Let me tell you where conservatives get in trouble. They can't disassociate rap's co-conspirators with the artform. "Gangsta rap" and various other offshoots of the original art form have given the genre a bad rap--if you know what I mean. In its purest form however, rap is amoral. Like money, it's merely a magnifier or in some cases, a modifier of its owner. Most conservatives don't see this.
My new found friend, Avery Tooley of the Conservative Brotherhood discussed Malkin's column in a piece he wrote called Et Tupac?. Avery's my resident music buff, so he breaks it down gently,
"I've seen Michelle Malkin on television before (thank the Lord for good eyesight!), so I'm pretty sure that her beef here is not with the selection of Tupac specifically, she doesn't like the idea of using hip-hop in the classroom, period. Once again, if somebody doesn't like hip-hop, they just don't like it. That's a matter of taste. However, I think it's intellectually dishonest to suggest that hip-hop is somehow unsuitable for classroom consumption, particularly if a person doesn't listen to it enough to distinguish between the genres within hip-hop. Certainly there are elements of hip-hop that lack substance, and unfortunately that's what gets the most attention and makes the most money, but there's a whole lot of other records that could be useful in a classroom context. I know when I was teaching math, I couldn't wait to ask the kids what Redman meant when he said, 'I hit the spot like x,y.' It's not all idiot stuff."
Avery's perhaps said it better and more nicely than I would. Once again, this is a place where conservatives and I part ways. I don't agree with teaching Tupac in secondary school, but I also don't agree with our marriage to Westernized teaching structures. Growing up, I could memorize song lyric upon lyric, but yet struggled through the Pre-Amble of the constitution. Even today, I memorize things better if I know a corresponding song or set it to a mental beat. Music is a powerful medium. This was the success of shows like Sesame Street and School House Rock.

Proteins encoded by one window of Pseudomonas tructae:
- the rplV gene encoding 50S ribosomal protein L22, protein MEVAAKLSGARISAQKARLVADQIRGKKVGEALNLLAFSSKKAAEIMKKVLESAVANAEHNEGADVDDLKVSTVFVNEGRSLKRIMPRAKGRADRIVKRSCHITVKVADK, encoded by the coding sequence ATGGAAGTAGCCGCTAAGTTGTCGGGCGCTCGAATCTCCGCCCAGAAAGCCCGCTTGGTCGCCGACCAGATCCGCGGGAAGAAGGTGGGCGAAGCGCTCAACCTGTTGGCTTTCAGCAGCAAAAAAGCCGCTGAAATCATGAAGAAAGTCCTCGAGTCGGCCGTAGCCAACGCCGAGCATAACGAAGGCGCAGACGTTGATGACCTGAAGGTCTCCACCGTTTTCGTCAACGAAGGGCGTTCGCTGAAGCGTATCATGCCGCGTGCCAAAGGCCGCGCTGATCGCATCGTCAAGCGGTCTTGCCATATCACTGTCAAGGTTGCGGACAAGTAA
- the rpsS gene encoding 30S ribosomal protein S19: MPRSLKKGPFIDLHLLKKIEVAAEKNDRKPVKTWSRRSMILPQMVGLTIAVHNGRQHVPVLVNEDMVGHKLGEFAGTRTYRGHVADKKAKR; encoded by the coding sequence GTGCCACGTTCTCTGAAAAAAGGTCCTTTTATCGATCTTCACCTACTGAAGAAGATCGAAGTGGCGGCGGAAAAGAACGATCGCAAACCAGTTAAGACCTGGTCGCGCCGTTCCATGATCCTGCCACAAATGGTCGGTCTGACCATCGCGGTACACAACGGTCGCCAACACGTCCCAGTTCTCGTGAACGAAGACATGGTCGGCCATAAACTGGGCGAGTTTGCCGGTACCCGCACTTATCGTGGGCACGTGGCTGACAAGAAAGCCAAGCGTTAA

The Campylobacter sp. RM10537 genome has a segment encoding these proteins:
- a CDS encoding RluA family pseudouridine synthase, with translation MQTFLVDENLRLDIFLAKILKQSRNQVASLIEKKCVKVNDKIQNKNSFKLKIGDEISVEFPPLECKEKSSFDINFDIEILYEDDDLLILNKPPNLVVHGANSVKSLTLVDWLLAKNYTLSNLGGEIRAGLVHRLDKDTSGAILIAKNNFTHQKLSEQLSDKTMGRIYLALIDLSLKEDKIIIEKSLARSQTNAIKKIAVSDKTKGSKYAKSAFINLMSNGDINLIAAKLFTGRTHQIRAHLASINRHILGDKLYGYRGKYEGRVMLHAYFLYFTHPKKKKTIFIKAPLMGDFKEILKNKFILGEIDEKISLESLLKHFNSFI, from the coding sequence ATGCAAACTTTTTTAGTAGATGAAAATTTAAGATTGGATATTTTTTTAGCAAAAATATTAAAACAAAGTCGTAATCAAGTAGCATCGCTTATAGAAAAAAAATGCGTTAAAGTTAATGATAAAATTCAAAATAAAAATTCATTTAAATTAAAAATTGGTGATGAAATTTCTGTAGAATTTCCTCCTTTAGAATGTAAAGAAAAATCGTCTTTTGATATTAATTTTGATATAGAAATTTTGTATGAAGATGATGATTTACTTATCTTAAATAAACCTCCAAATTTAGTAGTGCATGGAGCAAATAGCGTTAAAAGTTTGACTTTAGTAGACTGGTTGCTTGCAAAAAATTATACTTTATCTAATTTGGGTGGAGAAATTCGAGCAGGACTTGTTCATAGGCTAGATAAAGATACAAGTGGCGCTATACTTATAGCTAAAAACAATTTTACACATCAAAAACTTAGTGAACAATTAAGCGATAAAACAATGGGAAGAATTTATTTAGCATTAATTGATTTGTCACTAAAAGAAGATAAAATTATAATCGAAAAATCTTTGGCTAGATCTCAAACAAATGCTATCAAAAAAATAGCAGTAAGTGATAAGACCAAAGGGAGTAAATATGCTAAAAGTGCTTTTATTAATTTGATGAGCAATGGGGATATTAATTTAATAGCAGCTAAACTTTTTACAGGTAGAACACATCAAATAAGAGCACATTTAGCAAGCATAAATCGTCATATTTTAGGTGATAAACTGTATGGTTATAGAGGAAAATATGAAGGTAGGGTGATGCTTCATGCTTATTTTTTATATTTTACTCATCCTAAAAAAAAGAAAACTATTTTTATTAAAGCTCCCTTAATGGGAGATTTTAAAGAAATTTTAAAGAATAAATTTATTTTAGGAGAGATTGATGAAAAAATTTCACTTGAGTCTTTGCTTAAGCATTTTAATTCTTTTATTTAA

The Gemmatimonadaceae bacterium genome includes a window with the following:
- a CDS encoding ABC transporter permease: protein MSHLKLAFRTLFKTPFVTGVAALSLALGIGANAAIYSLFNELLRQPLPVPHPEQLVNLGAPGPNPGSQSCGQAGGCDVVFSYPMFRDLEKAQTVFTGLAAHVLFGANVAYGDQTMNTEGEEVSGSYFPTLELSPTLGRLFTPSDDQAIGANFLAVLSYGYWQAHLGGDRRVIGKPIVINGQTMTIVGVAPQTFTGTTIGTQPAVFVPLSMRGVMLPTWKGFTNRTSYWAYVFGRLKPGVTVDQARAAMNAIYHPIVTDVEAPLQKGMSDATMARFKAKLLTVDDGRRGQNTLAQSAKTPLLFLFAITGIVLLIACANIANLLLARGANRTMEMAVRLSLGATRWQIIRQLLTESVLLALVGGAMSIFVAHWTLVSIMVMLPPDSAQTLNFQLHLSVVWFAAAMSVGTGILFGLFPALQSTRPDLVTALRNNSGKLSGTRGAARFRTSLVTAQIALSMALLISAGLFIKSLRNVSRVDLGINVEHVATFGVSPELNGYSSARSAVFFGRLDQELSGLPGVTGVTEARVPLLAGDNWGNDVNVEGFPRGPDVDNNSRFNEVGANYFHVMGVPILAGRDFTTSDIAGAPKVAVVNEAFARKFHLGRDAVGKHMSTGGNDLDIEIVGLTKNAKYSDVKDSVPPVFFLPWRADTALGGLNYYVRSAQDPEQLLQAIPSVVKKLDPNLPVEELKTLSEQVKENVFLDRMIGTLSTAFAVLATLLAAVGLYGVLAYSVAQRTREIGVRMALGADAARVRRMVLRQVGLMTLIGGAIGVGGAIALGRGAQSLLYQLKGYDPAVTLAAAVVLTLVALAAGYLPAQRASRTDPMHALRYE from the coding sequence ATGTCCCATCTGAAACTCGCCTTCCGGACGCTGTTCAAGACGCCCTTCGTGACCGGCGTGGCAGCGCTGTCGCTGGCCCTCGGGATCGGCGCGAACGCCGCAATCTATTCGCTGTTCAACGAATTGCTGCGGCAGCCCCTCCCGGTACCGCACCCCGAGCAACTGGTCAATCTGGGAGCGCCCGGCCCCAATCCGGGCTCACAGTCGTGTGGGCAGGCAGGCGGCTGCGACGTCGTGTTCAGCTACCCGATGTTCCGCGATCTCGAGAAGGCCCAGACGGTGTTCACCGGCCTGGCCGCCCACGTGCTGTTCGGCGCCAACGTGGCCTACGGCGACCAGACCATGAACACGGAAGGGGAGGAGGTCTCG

Mnemonic devices and teaching methods involving music and culture are probably the most untapped area in the arena of education. Hip-Hop has quickly become the top selling musical form amongst all races. Even in all its accompanying garbage, there's something we need to take heed of about the culture. Toyota, Pepsi, Sprite, Chrysler, and McDonald's have realized it. Hip-hop is the next wave of everything. It's not going to die down as analysts have predicted. If you thought you were uncomfortable now, just you wait. Thankfully, in the midst of the foolishness, there are people who are being raised up to set a righteous standard lyrically, and in lifestyle. Their albums sit in my collection as we speak. Mark my words. The first person who can package hip-hop in a way that teaches a difficult classroom subject will be a multi-millionaire. You can quote me on that.